July 16, 2014 Updated: July 28, 2014 at 4:47 pm
Finally made it to a concert last night at the GOCA 121 gallery. UCCS musical mover and shaker Colin McAllister was performing downtown with his duo partner Derek Keller.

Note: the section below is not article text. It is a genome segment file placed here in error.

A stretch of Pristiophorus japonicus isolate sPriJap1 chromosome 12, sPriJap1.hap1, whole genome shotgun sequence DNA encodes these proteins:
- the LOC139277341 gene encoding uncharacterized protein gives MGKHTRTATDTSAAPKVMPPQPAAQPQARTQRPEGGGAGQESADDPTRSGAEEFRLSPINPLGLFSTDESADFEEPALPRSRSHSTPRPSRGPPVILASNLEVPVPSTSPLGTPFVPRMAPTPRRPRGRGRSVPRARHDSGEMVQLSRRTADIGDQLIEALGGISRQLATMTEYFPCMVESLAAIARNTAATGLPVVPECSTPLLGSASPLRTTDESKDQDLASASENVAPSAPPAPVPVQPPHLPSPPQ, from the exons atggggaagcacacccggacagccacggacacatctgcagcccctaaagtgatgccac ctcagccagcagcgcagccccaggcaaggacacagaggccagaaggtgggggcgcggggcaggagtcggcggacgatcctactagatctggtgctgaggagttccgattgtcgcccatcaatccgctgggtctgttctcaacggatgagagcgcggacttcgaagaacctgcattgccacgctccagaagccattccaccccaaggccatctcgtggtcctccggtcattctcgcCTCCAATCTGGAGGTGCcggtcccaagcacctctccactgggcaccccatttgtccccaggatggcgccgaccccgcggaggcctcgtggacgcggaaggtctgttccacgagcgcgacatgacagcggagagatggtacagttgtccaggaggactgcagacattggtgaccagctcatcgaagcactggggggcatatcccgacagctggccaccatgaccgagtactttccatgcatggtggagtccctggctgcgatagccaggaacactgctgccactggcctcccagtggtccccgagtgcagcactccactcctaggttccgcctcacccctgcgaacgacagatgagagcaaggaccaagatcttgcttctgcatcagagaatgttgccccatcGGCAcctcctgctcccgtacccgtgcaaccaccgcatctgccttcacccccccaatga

The program used two guitars and voice in service to “Songs – New & Old.” The concert actually realized its stated theme. The gallery was sporting its current exhibit – “36 Views of Pikes Peak” – which provided a stimulating setting for the concert. The Daisy McConnell curated contribution to this city-wide artistic celebration is worth the visit all on its own. But the chance to have intimate music in this aesthetically-charged environment is to be savored. Kudos to all who made this happen including the Colorado Springs Guitar Society With the duo placed in the front of the gallery’s central room, the audience was snuggly nestled into the back half of the room. The place was packed. For be it from me to ever complain that there were too many people at a performing arts event, but, in this case and with the chosen seating configuration, sight lines were all but obscured for all but those in the first few rows. So while the sound was perfect for these instruments, I wished more thought had been put into the set up. If the musicians had performed against the long wall of the space, the chairs could have been only a few rows deep in a wide semi-circle. Maybe next time. As suggested, the concert was a winner. The music existed on two intentionally intersecting planes: cir. 1600 and modern times. Keller is a gifted singer with a voice perfectly suited for the gentle Renaissance sounds of John Dowland. The three songs he offered by the Englishman accompanied by McAllister were pure pleasure. The music essentially passed from ancient to contemporary but in two cases profound connections were made. The traditional Chilean song “Toy of Love” was sung by Keller and was a motivic component of his “Events-Mixtures-Foci from 2008/2013.” The latter was the longest piece of music and kept the audience in rapt attention through its 20 or so minutes. This was a fascinating study in abstraction and seemed to contain a treatise of the history of guitar styles. Here, the duo proved to be an ideal purveyor of the avant-garde. A similar set up after intermission. After Brenner sang Dowland’s “Come Heavy Sleep” McAllister was left alone to perform Benjamin Britten’s “Nocturnal after John Dowland” from 1963. The guitarist captured the composer’s slow and sparse burn that led to a beautiful homage to Dowland. Quibbles? The duo had to restart Steve Reich’s “Nagoya Guitars” after struggling to keep this fine example of minimalism in synch. Although the audience loved Keller’s arrangement and vocal performance of the Gesualdo madrigal “Tu Piangi, O Filli Mia”, I found it too full of vocal histrionics and lacking the dramatic connectivity that distinguishes the composer’s dark genius. Otherwise, the evening was a true treat and realized possibilities for the guitar and concert programming that, at their best, were a revelation.